Migration and Pluralism

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Migration and Pluralism

With reference to John Hick

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Pluralism with reference to John Hick

In this section, we will cover the Hick’s view of the nature of God and Religion. Hick viewed the religion of an individual is almost always an accident of birth. We all inherit hereditary characteristics from our parents (e.g. hair colour), and we also inherit our parents cultural practices and religious beliefs. He believed that it is a mistake to understand salvation in terms of the scared writings of one particular religion, as this will only serve to alienate others and cause divisions in society. He rejected the concept of hell, as this is inconsistent with the belief that the God in Judeo-Christianity is omnibenevolent (all-loving) He believed that religion should encourage personal growth and spiritual development, rather than a means of propagating one set of belief/doctrine. For Hick, all religions are inherently compatible as they have similar underpinning values (e.g. emphasis on family, love, worship and community)

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Examples of distinct cultural practices (specific to one region/country)

Holi festival in India

Carnival in Brazil

Harbin Ice festival in China

Flag throwing in Italy

Chinese New Year – China

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We also learn from our elders..

Imam Ali Tos' Departure - Cambridge Central Mosque

We are exposed to different religious influences/teachings depending on where we live and our family values.

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John Hick

He identified as an Evangelical Christian, and later accepted membership into the Quaker Church. Interested in the works of Immanuel Kant, and began to question Christian fundamentalism later in life. In 1948 he completed his book ‘ Faith and Knowledge’ Refereed to by some as the ‘ most significant Philosopher of the twentieth century’ Criticised by Pope Benedict XVI on the basis that he encouraged the growth of relativism. In the Dominus Iesus  declaration, Pope Benedict seemingly condemned the works of Hicks and others .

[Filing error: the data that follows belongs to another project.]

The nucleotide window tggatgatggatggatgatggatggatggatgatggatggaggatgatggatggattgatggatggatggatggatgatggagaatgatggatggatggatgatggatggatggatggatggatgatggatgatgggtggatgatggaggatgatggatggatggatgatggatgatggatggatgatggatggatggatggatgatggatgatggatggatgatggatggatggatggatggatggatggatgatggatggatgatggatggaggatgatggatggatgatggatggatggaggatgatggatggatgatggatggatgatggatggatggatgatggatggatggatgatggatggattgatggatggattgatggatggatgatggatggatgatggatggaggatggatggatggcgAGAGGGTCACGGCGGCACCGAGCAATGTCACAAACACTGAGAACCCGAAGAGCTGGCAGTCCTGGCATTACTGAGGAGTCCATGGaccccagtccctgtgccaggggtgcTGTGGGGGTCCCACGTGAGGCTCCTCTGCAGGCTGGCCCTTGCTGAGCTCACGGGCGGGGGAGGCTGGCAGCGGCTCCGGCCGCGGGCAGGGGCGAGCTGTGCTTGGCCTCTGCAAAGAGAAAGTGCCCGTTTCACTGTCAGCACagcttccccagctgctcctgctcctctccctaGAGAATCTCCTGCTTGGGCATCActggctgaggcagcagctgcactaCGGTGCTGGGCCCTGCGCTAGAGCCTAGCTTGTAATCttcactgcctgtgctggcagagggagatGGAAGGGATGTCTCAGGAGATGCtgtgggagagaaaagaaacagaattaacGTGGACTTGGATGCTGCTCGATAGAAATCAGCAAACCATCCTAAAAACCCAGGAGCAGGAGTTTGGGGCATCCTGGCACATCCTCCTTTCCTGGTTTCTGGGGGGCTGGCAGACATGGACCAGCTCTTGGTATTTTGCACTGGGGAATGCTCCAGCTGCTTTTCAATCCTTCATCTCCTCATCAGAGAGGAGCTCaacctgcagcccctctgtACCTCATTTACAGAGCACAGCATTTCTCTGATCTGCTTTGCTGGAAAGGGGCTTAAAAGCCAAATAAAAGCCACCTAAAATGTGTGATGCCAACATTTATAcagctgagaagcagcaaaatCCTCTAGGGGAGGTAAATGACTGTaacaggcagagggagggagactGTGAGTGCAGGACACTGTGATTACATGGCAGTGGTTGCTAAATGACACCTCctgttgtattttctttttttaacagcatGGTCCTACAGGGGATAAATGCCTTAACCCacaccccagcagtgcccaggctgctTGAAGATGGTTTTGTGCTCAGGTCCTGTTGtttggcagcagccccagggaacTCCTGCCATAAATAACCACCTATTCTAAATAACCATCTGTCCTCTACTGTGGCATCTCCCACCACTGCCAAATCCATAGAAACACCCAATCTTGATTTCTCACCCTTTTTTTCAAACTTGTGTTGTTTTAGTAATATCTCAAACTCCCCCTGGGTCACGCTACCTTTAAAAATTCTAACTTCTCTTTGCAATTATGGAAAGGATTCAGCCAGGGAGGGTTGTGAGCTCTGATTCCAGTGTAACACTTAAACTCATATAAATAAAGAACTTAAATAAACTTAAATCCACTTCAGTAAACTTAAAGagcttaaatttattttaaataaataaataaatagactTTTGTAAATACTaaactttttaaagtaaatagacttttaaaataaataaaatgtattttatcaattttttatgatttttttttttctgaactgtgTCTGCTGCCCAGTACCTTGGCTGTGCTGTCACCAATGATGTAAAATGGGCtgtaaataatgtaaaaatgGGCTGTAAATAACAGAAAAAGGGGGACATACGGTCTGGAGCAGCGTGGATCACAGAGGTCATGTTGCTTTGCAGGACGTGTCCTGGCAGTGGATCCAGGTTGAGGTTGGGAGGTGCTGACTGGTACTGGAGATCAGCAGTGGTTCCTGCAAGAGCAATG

He identified as an Evangelical Christian, and later accepted membership into the Quaker Church. Interested in the works of Immanuel Kant, and began to question Christian fundamentalism later in life. In 1948 he completed his book ‘ Faith and Knowledge’ Refereed to by some as the ‘ most significant Philosopher of the twentieth century’ Criticised by Pope Benedict XVI on the basis that he encouraged the growth of relativism. In the Dominus Iesus  declaration, Pope Benedict seemingly condemned the works of Hicks and others .

Key publications: ‘Faith and Knowledge’ 1957 The Existence of God 1964 Evil and the God of Love 1966

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The purpose of life according to Hick

Hick viewed the purpose of life as one of soul-making or spiritual growth. His own personal experiences (on a troop ship in WW2) likely influenced his view on the purpose of life. His reformulation of the ‘ Irenaean Theodicy’ can be found in his book Evil and the Love of God , in which he states “sin and suffering to the perfect love of an omnipotent Creator” (p. 297) Hick also rejects eternal suffering (as seen in the Parable of the Sheep and the Goats), as this is incompatible with Christian teachings on the nature of God.

Human suffering is necessary

Suffering brings us closer to God

After death there will be future lives

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Assessment of Hick’s views

Strengths: 1) Promotes interdenominational and inter-faith relations. 2) Does not seek to establish Christianity as the norm or enforce Christian ideals. 3)Provides hope for those experiencing hardship, e.g. persecution experienced by Jews during the Holocaust.

Weaknesses: 1) His claims that the inconsistencies/incompatibilities between religions are insignificant. 2) Hick’s view of ‘future states’ is inconsistent with traditional Christianity. 3) Universalism is unacceptable for most fundamentalists, including Evangelical Christians. 4) Most religions reject the idea of ‘soul-making’ or self-transformation. 5) It ignores the nuances and traditions of pre-existing religions. By grouping them together, there is a tendency to stereotype or overlook the finer details.

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Essay questions: ‘’John Hick’s views contradict key Christian beliefs’ 15 marks